What’s the benefit? All of your data artifacts can be abstracted so that developers just go after data. They don’t need to concern themselves with the fact that SQL Server uses a MONEY data type for currency, while Oracle uses a NUMERIC, and DB2 a DECIMAL. If Excel doesn’t have a specific function, the DB2 federation software will compensate for it. Imagine how simple it becomes to build applications using these concepts. You can expose WebSphere MQSeries message queues as tables. Just insert and delete from the table to write and destructively read from a message queue. When was the last time you met a VB.NET developer who could do that? With this type of technology, they can in an instant. How cool is that?

Now that you’re building applications using data artifacts, you can easily join disparate data sources without replication, APIs, workarounds, manual conversion, and the like. For example, let’s say you wanted to join your Excel table data with a table in DB2 9:

 

In the previous example, the BUYERS table resides in DB2 9 and it’s joined with the Excel spreadsheet used in this article’s example.

This is perhaps the biggest differentiator when it comes to DB2 programmability and productivity aside from the tight integration into the rapid application development tools found in today’s most popular IDEs. It’s important to note that in many cases, connections to remote data sources aren’t via the least common denominator (like OLE DB, for example). If you were joining an Oracle table, an Ora 8 connection library would be loaded. Federation, as it’s implemented in a DB2 environment, is perhaps the first real loosely coupled architecture before the service-oriented architecture framework made this catch word so popular.

» See All Articles by Columnist Paul C. Zikopoulos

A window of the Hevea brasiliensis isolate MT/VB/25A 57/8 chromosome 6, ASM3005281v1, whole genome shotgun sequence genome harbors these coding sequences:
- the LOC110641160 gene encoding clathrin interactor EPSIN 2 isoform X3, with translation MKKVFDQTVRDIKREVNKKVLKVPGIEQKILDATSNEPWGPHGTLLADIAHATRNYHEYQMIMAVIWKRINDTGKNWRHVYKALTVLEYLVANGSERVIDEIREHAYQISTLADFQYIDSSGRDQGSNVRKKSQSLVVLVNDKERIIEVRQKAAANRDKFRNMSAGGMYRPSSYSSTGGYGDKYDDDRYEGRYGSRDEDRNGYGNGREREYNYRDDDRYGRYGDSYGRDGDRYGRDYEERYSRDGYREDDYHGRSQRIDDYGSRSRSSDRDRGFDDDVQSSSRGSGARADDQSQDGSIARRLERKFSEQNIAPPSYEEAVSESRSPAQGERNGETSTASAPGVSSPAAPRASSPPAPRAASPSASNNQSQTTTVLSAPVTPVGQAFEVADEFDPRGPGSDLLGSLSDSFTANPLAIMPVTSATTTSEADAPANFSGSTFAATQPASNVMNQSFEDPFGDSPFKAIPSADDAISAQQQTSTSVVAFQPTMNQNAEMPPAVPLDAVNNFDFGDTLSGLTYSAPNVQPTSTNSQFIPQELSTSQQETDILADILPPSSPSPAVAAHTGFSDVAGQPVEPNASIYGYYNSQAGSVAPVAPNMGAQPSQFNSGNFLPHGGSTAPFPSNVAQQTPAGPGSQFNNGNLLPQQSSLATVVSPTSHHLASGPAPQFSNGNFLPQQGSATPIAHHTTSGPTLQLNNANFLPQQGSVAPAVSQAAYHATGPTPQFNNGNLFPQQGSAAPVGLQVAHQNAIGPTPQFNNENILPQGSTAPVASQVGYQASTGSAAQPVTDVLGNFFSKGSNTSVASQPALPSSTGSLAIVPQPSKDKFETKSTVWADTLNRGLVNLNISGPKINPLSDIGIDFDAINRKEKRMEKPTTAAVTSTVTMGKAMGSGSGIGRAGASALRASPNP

About the Author

Paul C. Zikopoulos, BA, MBA, is an award-winning writer and speaker with the IBM Database Competitive Technologies team. He has more than ten years of experience with DB2 UDB and has written over one hundred magazine articles and several books about it. Paul has co-authored the books: DB2 9 New Features (available soon), DB2 Version 8: The Official Guide, DB2: The Complete Reference, DB2 Fundamentals Certification for Dummies, DB2 for Dummies, and A DBA's Guide to Databases on Linux. Paul is a DB2 Certified Advanced Technical Expert (DRDA and Cluster/EEE) and a DB2 Certified Solutions Expert (Business Intelligence and Database Administration). In his spare time, he enjoys all sorts of sporting activities, running with his dog Chachi, and trying to figure out the world according to Chloë – his new daughter. You can reach him at: paulz_ibm@msn.com.

Trademarks

IBM, DB2, DB2 Connect, DB2 Universal Database, i5/OS, MQSeries, WebSphere, and z/OS are trademarks or registered trademarks of International Business Machines Corporation in the United States, other countries, or both.

Microsoft and Windows are trademarks of Microsoft Corporation in the United States, other countries, or both.

UNIX is a registered trademark of The Open Group in the United States and other countries.

Linux is a registered trademark of Linus Torvalds in the United States, other countries, or both.

Other company, product, and service names may be trademarks or service marks of others.

Copyright International Business Machines Corporation, 2007. All rights reserved.

Disclaimer

The opinions, solutions, and advice in this article are from the author’s experiences and are not intended to represent official communication from IBM or an endorsement of any products listed within. Neither the author nor IBM is liable for any of the contents in this article. The accuracy of the information in this article is based on the author’s knowledge at the time of writing.